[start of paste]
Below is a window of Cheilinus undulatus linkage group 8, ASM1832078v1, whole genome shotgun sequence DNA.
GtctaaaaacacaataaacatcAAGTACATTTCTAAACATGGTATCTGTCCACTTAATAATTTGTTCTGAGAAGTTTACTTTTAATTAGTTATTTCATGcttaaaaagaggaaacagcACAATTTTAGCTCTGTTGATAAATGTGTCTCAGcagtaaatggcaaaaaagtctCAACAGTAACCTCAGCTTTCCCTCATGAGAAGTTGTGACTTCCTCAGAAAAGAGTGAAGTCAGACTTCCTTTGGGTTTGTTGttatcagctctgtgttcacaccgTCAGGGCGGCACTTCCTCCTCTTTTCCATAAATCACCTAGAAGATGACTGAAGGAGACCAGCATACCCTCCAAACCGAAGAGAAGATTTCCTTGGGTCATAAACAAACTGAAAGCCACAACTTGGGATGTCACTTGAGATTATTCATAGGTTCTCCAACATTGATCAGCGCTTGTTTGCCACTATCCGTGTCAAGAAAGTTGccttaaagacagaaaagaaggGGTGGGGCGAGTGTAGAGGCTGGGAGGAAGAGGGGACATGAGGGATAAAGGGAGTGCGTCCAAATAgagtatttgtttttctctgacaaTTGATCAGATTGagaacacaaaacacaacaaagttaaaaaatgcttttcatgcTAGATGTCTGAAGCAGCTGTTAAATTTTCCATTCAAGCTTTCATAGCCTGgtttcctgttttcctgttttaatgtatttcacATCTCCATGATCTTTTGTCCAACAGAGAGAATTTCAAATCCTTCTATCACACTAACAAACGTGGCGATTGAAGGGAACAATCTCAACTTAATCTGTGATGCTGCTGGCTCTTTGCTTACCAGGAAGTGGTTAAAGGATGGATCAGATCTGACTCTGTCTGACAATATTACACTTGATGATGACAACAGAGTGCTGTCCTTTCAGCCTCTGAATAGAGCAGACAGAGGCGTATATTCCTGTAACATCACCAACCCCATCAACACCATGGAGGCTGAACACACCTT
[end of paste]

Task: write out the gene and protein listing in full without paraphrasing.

Below is a window of Cheilinus undulatus linkage group 8, ASM1832078v1, whole genome shotgun sequence DNA.
GtctaaaaacacaataaacatcAAGTACATTTCTAAACATGGTATCTGTCCACTTAATAATTTGTTCTGAGAAGTTTACTTTTAATTAGTTATTTCATGcttaaaaagaggaaacagcACAATTTTAGCTCTGTTGATAAATGTGTCTCAGcagtaaatggcaaaaaagtctCAACAGTAACCTCAGCTTTCCCTCATGAGAAGTTGTGACTTCCTCAGAAAAGAGTGAAGTCAGACTTCCTTTGGGTTTGTTGttatcagctctgtgttcacaccgTCAGGGCGGCACTTCCTCCTCTTTTCCATAAATCACCTAGAAGATGACTGAAGGAGACCAGCATACCCTCCAAACCGAAGAGAAGATTTCCTTGGGTCATAAACAAACTGAAAGCCACAACTTGGGATGTCACTTGAGATTATTCATAGGTTCTCCAACATTGATCAGCGCTTGTTTGCCACTATCCGTGTCAAGAAAGTTGccttaaagacagaaaagaaggGGTGGGGCGAGTGTAGAGGCTGGGAGGAAGAGGGGACATGAGGGATAAAGGGAGTGCGTCCAAATAgagtatttgtttttctctgacaaTTGATCAGATTGagaacacaaaacacaacaaagttaaaaaatgcttttcatgcTAGATGTCTGAAGCAGCTGTTAAATTTTCCATTCAAGCTTTCATAGCCTGgtttcctgttttcctgttttaatgtatttcacATCTCCATGATCTTTTGTCCAACAGAGAGAATTTCAAATCCTTCTATCACACTAACAAACGTGGCGATTGAAGGGAACAATCTCAACTTAATCTGTGATGCTGCTGGCTCTTTGCTTACCAGGAAGTGGTTAAAGGATGGATCAGATCTGACTCTGTCTGACAATATTACACTTGATGATGACAACAGAGTGCTGTCCTTTCAGCCTCTGAATAGAGCAGACAGAGGCGTATATTCCTGTAACATCACCAACCCCATCAACACCATGGAGGCTGAACACACCTT